Machine teaching: How people's expertise makes AI even more powerful
Most people wouldn't think to teach five-year-olds how to hit a baseball by handing them a bat and ball, telling them to toss the objects into the air in a zillion different combinations and hoping they figure out how the two things connect.
For many of the most common applications of AI technologies today, such as simple text or image recognition, this works extremely well.
But as the desire to use AI for more scenarios has grown, Microsoft scientists and product developers have pioneered a complementary approach called machine teaching. This relies on people's expertise to break a problem into easier tasks and give machine learning models important clues about how to find a solution faster. It's like teaching a child to hit a home run by first putting the ball on the tee, then tossing an underhand pitch and eventually moving on to fastballs.
"This feels very natural and intuitive when we talk about this in human terms but when we switch to machine learning, everybody's mindset, whether they realize it or not, is 'let's just throw fastballs at the system,'" said Mark Hammond, Microsoft general manager for Business AI. "Machine teaching is a set of tools that helps you stop doing that."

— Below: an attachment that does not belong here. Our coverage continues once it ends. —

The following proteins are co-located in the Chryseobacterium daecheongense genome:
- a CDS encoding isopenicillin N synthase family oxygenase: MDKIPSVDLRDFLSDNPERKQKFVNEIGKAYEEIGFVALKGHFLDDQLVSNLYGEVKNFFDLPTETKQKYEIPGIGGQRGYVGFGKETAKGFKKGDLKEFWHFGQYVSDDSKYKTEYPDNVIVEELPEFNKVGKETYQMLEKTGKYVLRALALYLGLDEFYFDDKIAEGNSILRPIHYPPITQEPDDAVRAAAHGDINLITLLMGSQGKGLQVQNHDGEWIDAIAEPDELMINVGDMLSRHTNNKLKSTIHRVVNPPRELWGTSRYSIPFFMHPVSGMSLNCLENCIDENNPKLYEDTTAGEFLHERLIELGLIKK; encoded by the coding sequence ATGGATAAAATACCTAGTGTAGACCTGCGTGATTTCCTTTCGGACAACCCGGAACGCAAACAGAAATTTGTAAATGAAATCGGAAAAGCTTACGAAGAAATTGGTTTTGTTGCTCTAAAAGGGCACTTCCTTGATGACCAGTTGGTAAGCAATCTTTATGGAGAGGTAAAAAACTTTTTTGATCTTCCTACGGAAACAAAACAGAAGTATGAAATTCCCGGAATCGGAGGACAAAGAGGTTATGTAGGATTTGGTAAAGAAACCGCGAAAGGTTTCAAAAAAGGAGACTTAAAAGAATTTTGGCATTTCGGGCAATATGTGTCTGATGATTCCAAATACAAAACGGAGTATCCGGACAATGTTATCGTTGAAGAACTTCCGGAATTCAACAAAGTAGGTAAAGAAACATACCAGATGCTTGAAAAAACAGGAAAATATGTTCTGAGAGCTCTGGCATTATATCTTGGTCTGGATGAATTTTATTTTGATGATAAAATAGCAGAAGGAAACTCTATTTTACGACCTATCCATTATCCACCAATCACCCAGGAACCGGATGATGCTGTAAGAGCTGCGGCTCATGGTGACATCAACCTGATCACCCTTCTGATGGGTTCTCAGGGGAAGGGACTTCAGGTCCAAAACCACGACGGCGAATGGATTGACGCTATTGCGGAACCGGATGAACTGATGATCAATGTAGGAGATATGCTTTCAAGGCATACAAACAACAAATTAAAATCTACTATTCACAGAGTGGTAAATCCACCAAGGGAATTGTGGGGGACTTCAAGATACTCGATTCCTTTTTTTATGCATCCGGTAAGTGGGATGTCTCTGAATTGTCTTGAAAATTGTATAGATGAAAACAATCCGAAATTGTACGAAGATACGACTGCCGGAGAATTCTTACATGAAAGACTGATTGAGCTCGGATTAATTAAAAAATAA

Machine teaching seeks to gain knowledge from people rather than extracting knowledge from data alone. A person who understands the task at hand—whether how to decide which department in a company should receive an incoming email or how to automatically position wind turbines to generate more energy—would first decompose that problem into smaller parts. Then they would provide a limited number of examples, or the equivalent of lesson plans, to help the machine learning algorithms solve it.
In supervised learning scenarios, machine teaching is particularly useful when little or no labeled training data exists for the machine learning algorithms because an industry or company's needs are so specific.
In difficult and ambiguous reinforcement learning scenarios—where algorithms have trouble figuring out which of millions of possible actions it should take to master tasks in the physical world—machine teaching can dramatically shortcut the time it takes an intelligent agent to find the solution.